The Chicago Bulls are in the spirit of giving Christmas gifts early and Scott Skiles was the only participant that didn’t like the gift, at least that’s what I assume. But then again, Skiles once left the Phoenix Suns in the middle of the season, so maybe he is happy to part ways with the only squad that was willing to bring his career back to life after he literally quit on his previous team – which is something only reserved for Larry Brown to do.
What I have heard prior to his firing is he has an inability to communicate with his players on a consistent basis and that a number of players had no idea what was expected of them on the court. My experience tells me that Skiles lost some enthusiasm and the players, as they always do, noticed and complained behind the scenes – which cost Skiles his job.
The overriding factor on coaches losing their job during the season is interviews with the players. And I will bet my bottom dollar that John Paxson had no choice because of player complaints – to go along with his own perception that this team was underachieving with Skiles at the helm.
Paxson is not immune to these problems either. I wrote a story already about the drafting of Ben Wallace clones (Tyrus Thomas and Joakim Noah) the last few years and holding on to Luol Deng when they could have had the best player on the planet in Kobe Bryant. Paxson showed his weakness by allowing Skiles to encourage him to build a team of hustlers and role players and not pull the trigger on Bryant or Kevin Garnett. I suspect Skiles wanted nothing to do with star players that would challenge his authority and compromise his theory that no player should dominate the ball. Well, I think it’s obvious where that gets you and that’s fired, because you need stars to win and the Bulls presently have none.
The Bulls did not win six championships with hustling role players. They won with megastar Michael Jordan and two superstars in Scottie Pippen and Dennis Rodman. The problem I have with Paxson is that he is thinking so opposite of how he won titles and this has him in line with being next to go.
Now let’s see how fast those Kobe for Luol Deng and others come to life again, huh?
By the way, Skiles might not be alone getting canned this season…
Mike Brown (Cleveland). Was exposed by Gregg Popovich last year during the Finals and seemingly has struggled to get this team to perform consistently since that sweep.
Mike Dunleavy (LA Clippers). Yes, Elton Brand is out. But this team should not be a 9-17.
Lawrence Frank (New Jersey). Three star players and no consistency – which means trouble for Frank.
Pat Riley (Miami). Oops sorry, I forgot. He can’t fire himself.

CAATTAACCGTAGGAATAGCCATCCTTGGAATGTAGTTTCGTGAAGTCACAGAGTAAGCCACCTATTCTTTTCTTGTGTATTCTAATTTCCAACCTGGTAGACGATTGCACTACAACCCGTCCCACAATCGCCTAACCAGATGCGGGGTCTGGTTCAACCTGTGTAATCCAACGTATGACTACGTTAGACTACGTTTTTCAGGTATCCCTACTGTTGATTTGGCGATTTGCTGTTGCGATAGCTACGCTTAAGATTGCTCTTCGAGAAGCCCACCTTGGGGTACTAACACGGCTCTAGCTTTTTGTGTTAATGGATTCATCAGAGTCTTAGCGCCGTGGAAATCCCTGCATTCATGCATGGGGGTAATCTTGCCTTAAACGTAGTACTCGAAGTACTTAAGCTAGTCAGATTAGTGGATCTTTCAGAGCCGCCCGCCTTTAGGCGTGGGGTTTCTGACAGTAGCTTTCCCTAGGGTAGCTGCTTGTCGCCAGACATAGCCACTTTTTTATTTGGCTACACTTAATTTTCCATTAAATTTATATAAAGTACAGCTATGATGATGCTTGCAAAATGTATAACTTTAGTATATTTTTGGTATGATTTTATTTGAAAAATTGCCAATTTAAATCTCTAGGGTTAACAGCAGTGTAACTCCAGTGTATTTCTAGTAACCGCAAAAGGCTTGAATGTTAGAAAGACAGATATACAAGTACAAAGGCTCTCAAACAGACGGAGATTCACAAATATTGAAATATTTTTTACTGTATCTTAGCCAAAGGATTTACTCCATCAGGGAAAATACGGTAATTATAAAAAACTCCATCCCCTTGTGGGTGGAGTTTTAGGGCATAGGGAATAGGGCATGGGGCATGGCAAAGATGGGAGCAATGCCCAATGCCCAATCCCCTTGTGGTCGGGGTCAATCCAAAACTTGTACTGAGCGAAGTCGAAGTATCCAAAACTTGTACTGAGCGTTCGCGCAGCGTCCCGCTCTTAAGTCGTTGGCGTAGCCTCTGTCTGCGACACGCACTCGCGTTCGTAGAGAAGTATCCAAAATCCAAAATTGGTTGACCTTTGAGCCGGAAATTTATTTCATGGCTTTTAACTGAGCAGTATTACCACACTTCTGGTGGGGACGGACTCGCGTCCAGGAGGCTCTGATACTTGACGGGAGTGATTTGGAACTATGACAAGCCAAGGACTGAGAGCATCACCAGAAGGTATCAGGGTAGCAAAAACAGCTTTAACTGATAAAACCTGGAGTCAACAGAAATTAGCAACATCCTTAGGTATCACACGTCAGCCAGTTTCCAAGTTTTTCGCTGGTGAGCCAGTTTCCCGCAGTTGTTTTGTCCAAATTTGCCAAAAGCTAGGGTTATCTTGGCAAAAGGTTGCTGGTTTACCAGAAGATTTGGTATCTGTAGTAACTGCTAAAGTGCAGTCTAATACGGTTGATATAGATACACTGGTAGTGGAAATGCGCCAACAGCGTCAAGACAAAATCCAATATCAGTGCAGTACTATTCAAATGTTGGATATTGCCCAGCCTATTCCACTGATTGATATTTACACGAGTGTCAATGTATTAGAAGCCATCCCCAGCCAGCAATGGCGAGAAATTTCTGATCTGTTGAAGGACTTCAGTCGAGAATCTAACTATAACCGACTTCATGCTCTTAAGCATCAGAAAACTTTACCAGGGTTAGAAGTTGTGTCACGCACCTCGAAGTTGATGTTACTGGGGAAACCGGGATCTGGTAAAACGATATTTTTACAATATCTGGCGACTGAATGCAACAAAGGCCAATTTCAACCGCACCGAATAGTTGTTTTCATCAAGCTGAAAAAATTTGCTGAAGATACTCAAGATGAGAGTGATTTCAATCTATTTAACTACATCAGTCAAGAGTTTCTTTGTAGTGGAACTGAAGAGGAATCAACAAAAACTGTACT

Isiah Thomas (New York). Dolan is on record as saying Isiah will not be fired, but he has to get this leaderless team playing with passion or Dolan will be forced to go back on his statement of support. I am pulling for Zeke to get through this, but unfortunately his players are showing no heart, which is extremely disturbing for any fan.
Let’s give a pat on the back to the coaches that were on the hot seat, but are now Coach of the Year candidates.
Mike Woodson (Atlanta). Has done a brilliant job of molding this young team around superstar-in-the-waiting Joe Johnson. Woodson also might be one of the best coaches in the league at drawing up plays in crunch time, which is huge for a young team.
Flip Saunders (Detroit). Had the Pistons gotten off to a slow start, he would be gone. But give Saunders credit… It is not easy to coach a team laced with veterans who have won a championship. He seems to be in control and working hard at communicating better. Check out his interaction with players as they walk to the scorers’ table before games.
Nate McMillan (Portland). Along with Woodson, he is the front runner for Coach of the Year. I felt Portland would surprise this year without Greg Oden, but not to the tune of 10-game winning streaks. Nate has convinced this team to play extremely hard and allowed Brandon Roy, a second-year player, to lead them. The rest of the league better get use to this team dominating like this in the future once Oden is in uniform.
Doc Rivers (Boston). Rivers can communicate but most importantly he is allowing the three stars – Kevin Garnett, Paul Pierce and Ray Allen – to coach on the floor. That is extremely difficult to do for a lot of egomaniac coaches that would love to be in Rivers’ position right now. If Larry Brown coached this team, I would bet that he would run plays for Kendrick Perkins in crunch time just to keep the stars humble. Rivers understands why he is 22-3 and ego will never make him feel otherwise.